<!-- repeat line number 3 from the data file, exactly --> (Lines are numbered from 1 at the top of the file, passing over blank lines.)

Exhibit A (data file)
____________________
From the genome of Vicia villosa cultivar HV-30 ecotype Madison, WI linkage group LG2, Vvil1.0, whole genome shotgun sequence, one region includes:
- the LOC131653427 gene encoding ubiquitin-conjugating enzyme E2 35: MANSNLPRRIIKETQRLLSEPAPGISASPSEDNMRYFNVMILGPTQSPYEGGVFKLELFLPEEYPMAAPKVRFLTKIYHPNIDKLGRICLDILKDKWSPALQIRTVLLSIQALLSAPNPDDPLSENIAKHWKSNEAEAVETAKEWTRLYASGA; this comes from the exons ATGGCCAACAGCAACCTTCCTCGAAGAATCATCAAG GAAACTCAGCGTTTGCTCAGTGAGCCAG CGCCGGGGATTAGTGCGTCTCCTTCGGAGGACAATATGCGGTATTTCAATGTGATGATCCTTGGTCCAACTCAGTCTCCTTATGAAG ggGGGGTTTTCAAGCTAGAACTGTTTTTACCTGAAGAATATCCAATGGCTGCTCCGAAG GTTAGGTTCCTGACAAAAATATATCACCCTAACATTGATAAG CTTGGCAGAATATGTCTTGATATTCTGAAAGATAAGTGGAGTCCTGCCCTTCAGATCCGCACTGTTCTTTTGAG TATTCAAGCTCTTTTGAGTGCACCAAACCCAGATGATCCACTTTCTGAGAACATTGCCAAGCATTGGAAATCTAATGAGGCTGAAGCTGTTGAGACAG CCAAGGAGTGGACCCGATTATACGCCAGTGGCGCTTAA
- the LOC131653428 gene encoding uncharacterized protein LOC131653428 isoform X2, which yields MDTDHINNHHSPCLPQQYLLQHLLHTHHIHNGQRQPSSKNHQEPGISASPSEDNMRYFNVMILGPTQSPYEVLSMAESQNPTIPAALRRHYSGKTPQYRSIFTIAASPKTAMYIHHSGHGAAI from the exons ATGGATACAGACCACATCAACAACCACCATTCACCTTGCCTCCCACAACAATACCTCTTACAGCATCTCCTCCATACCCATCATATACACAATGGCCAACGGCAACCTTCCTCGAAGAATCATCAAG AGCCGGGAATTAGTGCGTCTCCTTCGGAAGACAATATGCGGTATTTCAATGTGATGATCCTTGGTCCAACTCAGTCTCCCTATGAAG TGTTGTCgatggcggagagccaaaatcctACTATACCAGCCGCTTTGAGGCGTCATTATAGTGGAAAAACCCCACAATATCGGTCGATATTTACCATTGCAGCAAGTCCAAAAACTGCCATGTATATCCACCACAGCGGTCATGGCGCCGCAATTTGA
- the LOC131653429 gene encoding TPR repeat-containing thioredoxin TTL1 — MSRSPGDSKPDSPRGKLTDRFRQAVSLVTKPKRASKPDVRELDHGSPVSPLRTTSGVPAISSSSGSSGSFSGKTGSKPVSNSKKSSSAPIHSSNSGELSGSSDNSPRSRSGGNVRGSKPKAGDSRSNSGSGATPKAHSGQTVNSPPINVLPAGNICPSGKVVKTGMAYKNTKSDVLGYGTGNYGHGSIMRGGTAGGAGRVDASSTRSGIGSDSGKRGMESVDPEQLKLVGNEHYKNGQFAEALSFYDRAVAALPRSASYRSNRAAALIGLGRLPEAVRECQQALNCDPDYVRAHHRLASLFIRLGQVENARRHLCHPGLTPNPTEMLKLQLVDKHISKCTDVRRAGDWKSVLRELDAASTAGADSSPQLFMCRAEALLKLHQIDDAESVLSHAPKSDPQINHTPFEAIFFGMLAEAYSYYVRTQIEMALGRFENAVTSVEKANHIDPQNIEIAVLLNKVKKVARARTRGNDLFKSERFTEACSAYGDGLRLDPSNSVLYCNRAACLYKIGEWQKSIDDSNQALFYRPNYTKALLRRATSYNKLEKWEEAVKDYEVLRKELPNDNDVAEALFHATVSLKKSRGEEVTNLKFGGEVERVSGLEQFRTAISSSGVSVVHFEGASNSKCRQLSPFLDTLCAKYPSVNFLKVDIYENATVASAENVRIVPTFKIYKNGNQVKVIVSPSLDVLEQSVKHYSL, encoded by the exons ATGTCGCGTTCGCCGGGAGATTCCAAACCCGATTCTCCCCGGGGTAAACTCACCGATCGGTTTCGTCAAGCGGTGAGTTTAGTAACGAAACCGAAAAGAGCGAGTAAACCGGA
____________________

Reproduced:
- the LOC131653428 gene encoding uncharacterized protein LOC131653428 isoform X2, which yields MDTDHINNHHSPCLPQQYLLQHLLHTHHIHNGQRQPSSKNHQEPGISASPSEDNMRYFNVMILGPTQSPYEVLSMAESQNPTIPAALRRHYSGKTPQYRSIFTIAASPKTAMYIHHSGHGAAI from the exons ATGGATACAGACCACATCAACAACCACCATTCACCTTGCCTCCCACAACAATACCTCTTACAGCATCTCCTCCATACCCATCATATACACAATGGCCAACGGCAACCTTCCTCGAAGAATCATCAAG AGCCGGGAATTAGTGCGTCTCCTTCGGAAGACAATATGCGGTATTTCAATGTGATGATCCTTGGTCCAACTCAGTCTCCCTATGAAG TGTTGTCgatggcggagagccaaaatcctACTATACCAGCCGCTTTGAGGCGTCATTATAGTGGAAAAACCCCACAATATCGGTCGATATTTACCATTGCAGCAAGTCCAAAAACTGCCATGTATATCCACCACAGCGGTCATGGCGCCGCAATTTGA